Lewis Carrol wrote Alice in Wonderland. He was also a mathematics professor and lecturer. One of his least known but incredibly interesting books is about logic, specifically syllogisms. Here’s an example of how Dr. Dodgson (his real name) used fantasy to teach a little used mental tool – logic.
Once upon a time there was a family circus that was down on its luck. They had a string of shows that didn’t draw big crowds and couldn’t make payroll. Their “roadies” quit and left them sitting near a railroad siding in Kansas. Their circus cars, animals, wagons and tents were on a rail siding with no hopes, prospects of future. The family was about to sell off the whole shebang when they got a telegram from Canada. A group in Toronto wanted them to come and perform their show. They would even send an engine down to haul the circus train north. The family realized they wouldn’t be able to set up the tent when they got there but figured it was better to take the money and try to find a way to insure that the show would go on. Continue reading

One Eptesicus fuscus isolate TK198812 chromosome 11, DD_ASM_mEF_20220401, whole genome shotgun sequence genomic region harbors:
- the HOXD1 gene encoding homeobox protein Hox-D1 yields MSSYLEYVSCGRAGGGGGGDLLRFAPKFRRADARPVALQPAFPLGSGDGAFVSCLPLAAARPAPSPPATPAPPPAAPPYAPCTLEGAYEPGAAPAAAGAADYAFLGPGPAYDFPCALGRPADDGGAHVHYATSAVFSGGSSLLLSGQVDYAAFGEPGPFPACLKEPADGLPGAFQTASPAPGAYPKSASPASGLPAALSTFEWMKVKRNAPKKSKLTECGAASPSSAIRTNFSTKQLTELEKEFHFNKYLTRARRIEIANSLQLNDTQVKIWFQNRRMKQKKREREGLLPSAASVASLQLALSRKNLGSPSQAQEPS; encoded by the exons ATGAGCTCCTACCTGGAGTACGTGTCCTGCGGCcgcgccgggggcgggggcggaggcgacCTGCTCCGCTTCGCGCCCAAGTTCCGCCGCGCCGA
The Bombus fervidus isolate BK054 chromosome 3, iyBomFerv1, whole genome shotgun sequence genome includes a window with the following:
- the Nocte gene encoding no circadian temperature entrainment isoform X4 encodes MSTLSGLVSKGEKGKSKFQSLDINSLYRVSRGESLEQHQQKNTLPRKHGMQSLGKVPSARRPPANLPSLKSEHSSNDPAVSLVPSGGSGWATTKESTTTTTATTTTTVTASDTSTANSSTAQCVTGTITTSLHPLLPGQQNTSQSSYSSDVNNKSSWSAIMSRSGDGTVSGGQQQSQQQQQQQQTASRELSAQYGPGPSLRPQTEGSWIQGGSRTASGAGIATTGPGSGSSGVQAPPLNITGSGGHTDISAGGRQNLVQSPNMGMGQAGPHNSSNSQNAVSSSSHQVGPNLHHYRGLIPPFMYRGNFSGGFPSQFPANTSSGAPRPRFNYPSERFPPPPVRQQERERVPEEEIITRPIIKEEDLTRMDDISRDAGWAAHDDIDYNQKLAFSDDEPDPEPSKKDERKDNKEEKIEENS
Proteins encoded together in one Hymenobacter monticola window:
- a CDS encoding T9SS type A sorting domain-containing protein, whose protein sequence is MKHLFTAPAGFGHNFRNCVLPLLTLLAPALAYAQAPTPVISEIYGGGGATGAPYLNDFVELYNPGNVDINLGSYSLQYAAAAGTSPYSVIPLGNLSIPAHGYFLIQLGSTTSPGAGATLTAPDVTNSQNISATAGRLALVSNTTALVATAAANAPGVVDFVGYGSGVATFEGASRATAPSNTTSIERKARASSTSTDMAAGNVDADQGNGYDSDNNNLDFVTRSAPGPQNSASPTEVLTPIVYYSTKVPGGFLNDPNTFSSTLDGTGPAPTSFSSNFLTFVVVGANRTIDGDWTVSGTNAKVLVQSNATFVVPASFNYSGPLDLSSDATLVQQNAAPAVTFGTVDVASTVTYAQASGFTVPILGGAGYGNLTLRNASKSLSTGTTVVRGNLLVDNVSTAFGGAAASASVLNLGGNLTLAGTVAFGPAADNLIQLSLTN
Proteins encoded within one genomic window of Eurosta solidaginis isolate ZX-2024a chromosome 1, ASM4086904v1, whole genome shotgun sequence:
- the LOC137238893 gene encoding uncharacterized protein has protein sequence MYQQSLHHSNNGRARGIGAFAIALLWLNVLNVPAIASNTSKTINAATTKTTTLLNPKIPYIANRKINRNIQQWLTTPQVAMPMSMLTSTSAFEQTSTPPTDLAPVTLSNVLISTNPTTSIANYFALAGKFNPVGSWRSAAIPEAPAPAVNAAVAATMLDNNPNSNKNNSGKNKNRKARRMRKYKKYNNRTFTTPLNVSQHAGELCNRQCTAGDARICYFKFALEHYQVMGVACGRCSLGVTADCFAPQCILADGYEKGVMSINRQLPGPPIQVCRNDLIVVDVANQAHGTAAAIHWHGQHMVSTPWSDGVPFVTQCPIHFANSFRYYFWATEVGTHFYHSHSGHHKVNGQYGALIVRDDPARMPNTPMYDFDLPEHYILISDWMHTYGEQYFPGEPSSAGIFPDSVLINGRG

Behavior analysts have a language of their own. This makes sense as their language is designed to describe what happens in a tiny little box where rats press levers and pigeons peck keys. Most of it doesn’t make sense. All of it demonstrates a bias that ignores reality. Perhaps the weakest concept to come from behavior analysis is the idea that positive reinforcement can remove inappropriate or unacceptable behavior. According to them, all you have to do is create a situation where you apply “differential reinforcement.” The differential part is that one behavior is reinforced and other behaviors are not. Supposedly this will cause the unreinforced behavior to go away. For instance, many modern dog trainers and behaviorists suggest that you can stop a dog from rushing the front door by teaching it to lie down for treats. The two jargon terms for this process are differential reinforcement of other behavior (DRO) or differential reinforcement of alternate behavior. (DRA) At best, these two terms reveal an unscientific bias that permeates behavior analysis. The bias is in favor of “positive” methods and opposed to “negative” methods. Continue reading